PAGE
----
The fittingly small tires, 175 mm up front and 225 mm in the rear, grip until every single law of physics, including the ones the government still keeps secret, have been violated. Then, with none of the screechy waddle-roll that accompanies the last gasp of traction in every other road car in the world, the Elise SC just takes a quick hop a few inches to the side and resumes where you left off.
On a downhill stretch you might as well be skiing moguls.
Inches behind your head, the supercharger pressurizing the air into the Toyota-supplied engine howls like an F6 tornado, a rush of noise that transcends the minuscule proportions and humble origins of the power plant.
Coupled to a short-throw, six-speed gearbox that operates with bolt-action feel, if not precision, the flexible motor needs little more than third and fourth gears to move the Elise SC down nearly any road shorter than a freeway.
Slowing the Elise SC is as immediate as everything else it does, the cross-drilled brakes offering the feel of pressing the sole of your foot directly into the ground, Flintstones-style. What shocked me most at the end of the day was the discovery that the car I was driving was equipped with an anti-lock braking system (ABS).
Despite the world-class thrashing I gave it in my vain attempt to keep pace with the pack of far better drivers gunning their test cars in front of me, not once did I sense the annoying shudder of an ABS intervention. Either the representatives from Lotus are brilliant liars, or they have designed the finest ABS ever.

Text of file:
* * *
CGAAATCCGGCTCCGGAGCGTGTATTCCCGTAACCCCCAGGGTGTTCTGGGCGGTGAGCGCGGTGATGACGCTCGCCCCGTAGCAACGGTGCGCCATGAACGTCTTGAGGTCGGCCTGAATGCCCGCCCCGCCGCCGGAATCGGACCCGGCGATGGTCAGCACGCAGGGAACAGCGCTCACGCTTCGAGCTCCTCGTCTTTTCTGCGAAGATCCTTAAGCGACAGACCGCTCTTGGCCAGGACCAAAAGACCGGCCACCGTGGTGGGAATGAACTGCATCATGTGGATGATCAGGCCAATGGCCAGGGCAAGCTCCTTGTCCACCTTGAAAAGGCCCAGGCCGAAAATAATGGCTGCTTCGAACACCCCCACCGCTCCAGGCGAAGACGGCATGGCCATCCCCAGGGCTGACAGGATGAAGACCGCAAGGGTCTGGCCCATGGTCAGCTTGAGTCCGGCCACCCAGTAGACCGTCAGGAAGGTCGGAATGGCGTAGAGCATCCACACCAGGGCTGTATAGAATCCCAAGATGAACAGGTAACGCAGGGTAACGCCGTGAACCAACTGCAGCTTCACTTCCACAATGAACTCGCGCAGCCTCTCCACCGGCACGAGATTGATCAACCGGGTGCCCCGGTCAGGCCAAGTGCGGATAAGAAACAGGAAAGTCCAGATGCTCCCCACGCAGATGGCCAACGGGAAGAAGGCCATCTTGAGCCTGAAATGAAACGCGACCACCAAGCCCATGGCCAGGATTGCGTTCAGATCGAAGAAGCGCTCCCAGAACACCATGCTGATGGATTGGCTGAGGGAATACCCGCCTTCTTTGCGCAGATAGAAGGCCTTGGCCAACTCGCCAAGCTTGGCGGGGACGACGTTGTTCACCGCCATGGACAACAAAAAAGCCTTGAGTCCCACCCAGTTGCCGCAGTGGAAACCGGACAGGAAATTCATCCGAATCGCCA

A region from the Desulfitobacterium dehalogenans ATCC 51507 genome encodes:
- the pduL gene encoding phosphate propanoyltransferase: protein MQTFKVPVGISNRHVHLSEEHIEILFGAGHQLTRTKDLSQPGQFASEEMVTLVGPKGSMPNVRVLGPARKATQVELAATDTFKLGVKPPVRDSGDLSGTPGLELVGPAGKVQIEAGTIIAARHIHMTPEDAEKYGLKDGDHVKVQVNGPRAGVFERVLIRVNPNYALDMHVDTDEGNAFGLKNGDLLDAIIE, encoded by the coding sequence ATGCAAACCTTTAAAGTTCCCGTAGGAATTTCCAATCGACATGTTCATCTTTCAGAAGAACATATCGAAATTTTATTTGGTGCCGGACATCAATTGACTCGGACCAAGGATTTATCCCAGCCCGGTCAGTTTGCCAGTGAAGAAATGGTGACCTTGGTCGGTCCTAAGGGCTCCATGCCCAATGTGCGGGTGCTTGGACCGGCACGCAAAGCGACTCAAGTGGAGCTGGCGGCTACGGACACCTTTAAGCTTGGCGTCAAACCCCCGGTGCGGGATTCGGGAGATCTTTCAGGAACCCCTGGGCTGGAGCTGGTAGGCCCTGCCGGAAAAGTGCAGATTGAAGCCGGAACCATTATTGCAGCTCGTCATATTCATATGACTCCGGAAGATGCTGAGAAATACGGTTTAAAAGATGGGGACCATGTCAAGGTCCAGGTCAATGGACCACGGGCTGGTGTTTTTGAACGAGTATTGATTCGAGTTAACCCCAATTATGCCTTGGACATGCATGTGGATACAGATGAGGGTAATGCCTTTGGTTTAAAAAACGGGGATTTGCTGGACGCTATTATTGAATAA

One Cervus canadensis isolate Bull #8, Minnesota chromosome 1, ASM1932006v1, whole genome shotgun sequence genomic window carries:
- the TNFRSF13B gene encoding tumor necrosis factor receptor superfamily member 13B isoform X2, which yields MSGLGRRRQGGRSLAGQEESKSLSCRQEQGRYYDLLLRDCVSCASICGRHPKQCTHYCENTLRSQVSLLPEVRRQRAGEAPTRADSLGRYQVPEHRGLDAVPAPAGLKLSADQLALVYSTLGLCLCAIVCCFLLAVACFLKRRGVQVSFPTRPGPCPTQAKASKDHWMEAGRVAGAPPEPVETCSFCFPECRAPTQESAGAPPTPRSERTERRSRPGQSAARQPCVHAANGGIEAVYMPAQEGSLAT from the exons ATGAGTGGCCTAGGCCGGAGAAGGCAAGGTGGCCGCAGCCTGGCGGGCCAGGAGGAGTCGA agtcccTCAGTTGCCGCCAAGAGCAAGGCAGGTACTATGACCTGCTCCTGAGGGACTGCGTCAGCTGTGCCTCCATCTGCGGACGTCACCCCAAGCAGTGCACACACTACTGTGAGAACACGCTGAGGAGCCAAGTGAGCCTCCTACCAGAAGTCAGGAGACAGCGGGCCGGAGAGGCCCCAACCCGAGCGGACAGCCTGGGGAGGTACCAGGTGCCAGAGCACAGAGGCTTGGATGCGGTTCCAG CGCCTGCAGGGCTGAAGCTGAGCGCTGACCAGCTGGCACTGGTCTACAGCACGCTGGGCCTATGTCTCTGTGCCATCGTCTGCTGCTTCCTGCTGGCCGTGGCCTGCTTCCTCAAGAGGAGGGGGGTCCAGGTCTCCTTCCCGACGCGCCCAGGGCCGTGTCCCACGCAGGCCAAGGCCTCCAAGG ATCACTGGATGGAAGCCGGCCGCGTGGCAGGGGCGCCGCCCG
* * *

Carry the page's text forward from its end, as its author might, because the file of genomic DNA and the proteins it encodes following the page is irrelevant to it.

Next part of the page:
None of this is to say the Elise SC is perfect. Spend some quality time with it, and a couple of flaws quickly make their way to the surface. The fiberglass engine cover/trunk, for one, closes with the fit of a gym locker that's been slammed shut on its fair share of nerds, and that otherwise rewarding transmission tends to turn third to second gear shifts into third to fourths, if you're not paying attention.
As good of a package as this little Lotus is, you'd be hard-pressed to make it your daily driver. Everything about it is just a shade too bare and basic to hold up under seven-day-a-week duty. Unless you normally ride something with two wheels to work, the Elise SC will come across as a weekend whipping boy, not much more.
For the money, that's not such a bad thing. Short of dealing with frequent bouts of helmet hair and scraped knees, a purer driving experience is hard to find. Certainly not in one that comes with doors and a roof.
Could you ask for anything more?
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2008 LOTUS ELISE SC
Base Price: $54,500
Type: Mid-engine, two-passenger coupe
Engine: 1.8-liter supercharged inline-4 cylinder
Power: 218 hp, 156 lb-ft torque
Transmission: 6-speed manual
MPG: 20 city/26 hwy
0-60 mph: 4.4 sec
What do you think of the Elise SC?
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Gary Gastelu is FoxNews.com's Automotive Editor.